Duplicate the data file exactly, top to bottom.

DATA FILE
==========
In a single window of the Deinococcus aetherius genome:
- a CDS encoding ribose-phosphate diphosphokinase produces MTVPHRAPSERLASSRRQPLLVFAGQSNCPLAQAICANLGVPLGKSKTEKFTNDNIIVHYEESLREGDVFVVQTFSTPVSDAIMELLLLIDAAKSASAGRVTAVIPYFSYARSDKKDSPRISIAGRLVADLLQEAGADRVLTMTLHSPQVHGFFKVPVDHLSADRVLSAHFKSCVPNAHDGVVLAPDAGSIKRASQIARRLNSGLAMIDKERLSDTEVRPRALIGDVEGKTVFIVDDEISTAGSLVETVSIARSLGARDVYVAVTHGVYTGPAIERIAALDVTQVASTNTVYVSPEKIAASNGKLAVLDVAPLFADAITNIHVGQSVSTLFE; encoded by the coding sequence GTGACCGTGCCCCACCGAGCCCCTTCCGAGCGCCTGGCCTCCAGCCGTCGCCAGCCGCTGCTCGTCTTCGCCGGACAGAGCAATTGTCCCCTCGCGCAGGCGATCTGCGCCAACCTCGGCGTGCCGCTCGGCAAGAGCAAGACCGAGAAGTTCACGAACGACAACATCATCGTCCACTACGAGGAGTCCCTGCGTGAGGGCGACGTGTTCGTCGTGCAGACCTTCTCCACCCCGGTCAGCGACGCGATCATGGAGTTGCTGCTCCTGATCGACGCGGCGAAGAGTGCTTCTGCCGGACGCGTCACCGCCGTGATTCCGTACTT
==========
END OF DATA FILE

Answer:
In a single window of the Deinococcus aetherius genome:
- a CDS encoding ribose-phosphate diphosphokinase produces MTVPHRAPSERLASSRRQPLLVFAGQSNCPLAQAICANLGVPLGKSKTEKFTNDNIIVHYEESLREGDVFVVQTFSTPVSDAIMELLLLIDAAKSASAGRVTAVIPYFSYARSDKKDSPRISIAGRLVADLLQEAGADRVLTMTLHSPQVHGFFKVPVDHLSADRVLSAHFKSCVPNAHDGVVLAPDAGSIKRASQIARRLNSGLAMIDKERLSDTEVRPRALIGDVEGKTVFIVDDEISTAGSLVETVSIARSLGARDVYVAVTHGVYTGPAIERIAALDVTQVASTNTVYVSPEKIAASNGKLAVLDVAPLFADAITNIHVGQSVSTLFE; encoded by the coding sequence GTGACCGTGCCCCACCGAGCCCCTTCCGAGCGCCTGGCCTCCAGCCGTCGCCAGCCGCTGCTCGTCTTCGCCGGACAGAGCAATTGTCCCCTCGCGCAGGCGATCTGCGCCAACCTCGGCGTGCCGCTCGGCAAGAGCAAGACCGAGAAGTTCACGAACGACAACATCATCGTCCACTACGAGGAGTCCCTGCGTGAGGGCGACGTGTTCGTCGTGCAGACCTTCTCCACCCCGGTCAGCGACGCGATCATGGAGTTGCTGCTCCTGATCGACGCGGCGAAGAGTGCTTCTGCCGGACGCGTCACCGCCGTGATTCCGTACTT